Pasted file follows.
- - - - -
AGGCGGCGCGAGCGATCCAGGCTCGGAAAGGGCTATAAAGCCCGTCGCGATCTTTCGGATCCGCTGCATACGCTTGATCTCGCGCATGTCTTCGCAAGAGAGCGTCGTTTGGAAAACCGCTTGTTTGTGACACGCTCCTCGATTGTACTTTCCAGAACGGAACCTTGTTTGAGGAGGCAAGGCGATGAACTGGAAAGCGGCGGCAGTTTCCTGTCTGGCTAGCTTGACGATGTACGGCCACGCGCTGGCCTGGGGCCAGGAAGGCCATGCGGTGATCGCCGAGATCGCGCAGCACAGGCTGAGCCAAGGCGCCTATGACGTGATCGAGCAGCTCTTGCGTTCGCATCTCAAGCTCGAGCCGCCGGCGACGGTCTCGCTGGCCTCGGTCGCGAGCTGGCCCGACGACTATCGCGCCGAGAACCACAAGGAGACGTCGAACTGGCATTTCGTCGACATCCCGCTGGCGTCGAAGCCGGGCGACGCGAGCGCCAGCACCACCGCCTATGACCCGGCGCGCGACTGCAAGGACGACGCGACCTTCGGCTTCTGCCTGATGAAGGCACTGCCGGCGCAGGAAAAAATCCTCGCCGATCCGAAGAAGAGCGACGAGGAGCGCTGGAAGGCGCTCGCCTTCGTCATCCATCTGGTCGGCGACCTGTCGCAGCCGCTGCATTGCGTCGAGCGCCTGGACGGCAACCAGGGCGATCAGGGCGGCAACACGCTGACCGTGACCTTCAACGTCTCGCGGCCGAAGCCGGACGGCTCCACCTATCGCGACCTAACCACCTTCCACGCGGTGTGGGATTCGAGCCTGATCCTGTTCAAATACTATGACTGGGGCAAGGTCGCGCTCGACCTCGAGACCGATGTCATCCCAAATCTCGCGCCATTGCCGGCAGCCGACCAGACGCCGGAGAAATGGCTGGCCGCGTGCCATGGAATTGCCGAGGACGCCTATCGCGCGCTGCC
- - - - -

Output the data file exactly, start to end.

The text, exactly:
AGGCGGCGCGAGCGATCCAGGCTCGGAAAGGGCTATAAAGCCCGTCGCGATCTTTCGGATCCGCTGCATACGCTTGATCTCGCGCATGTCTTCGCAAGAGAGCGTCGTTTGGAAAACCGCTTGTTTGTGACACGCTCCTCGATTGTACTTTCCAGAACGGAACCTTGTTTGAGGAGGCAAGGCGATGAACTGGAAAGCGGCGGCAGTTTCCTGTCTGGCTAGCTTGACGATGTACGGCCACGCGCTGGCCTGGGGCCAGGAAGGCCATGCGGTGATCGCCGAGATCGCGCAGCACAGGCTGAGCCAAGGCGCCTATGACGTGATCGAGCAGCTCTTGCGTTCGCATCTCAAGCTCGAGCCGCCGGCGACGGTCTCGCTGGCCTCGGTCGCGAGCTGGCCCGACGACTATCGCGCCGAGAACCACAAGGAGACGTCGAACTGGCATTTCGTCGACATCCCGCTGGCGTCGAAGCCGGGCGACGCGAGCGCCAGCACCACCGCCTATGACCCGGCGCGCGACTGCAAGGACGACGCGACCTTCGGCTTCTGCCTGATGAAGGCACTGCCGGCGCAGGAAAAAATCCTCGCCGATCCGAAGAAGAGCGACGAGGAGCGCTGGAAGGCGCTCGCCTTCGTCATCCATCTGGTCGGCGACCTGTCGCAGCCGCTGCATTGCGTCGAGCGCCTGGACGGCAACCAGGGCGATCAGGGCGGCAACACGCTGACCGTGACCTTCAACGTCTCGCGGCCGAAGCCGGACGGCTCCACCTATCGCGACCTAACCACCTTCCACGCGGTGTGGGATTCGAGCCTGATCCTGTTCAAATACTATGACTGGGGCAAGGTCGCGCTCGACCTCGAGACCGATGTCATCCCAAATCTCGCGCCATTGCCGGCAGCCGACCAGACGCCGGAGAAATGGCTGGCCGCGTGCCATGGAATTGCCGAGGACGCCTATCGCGCGCTGCC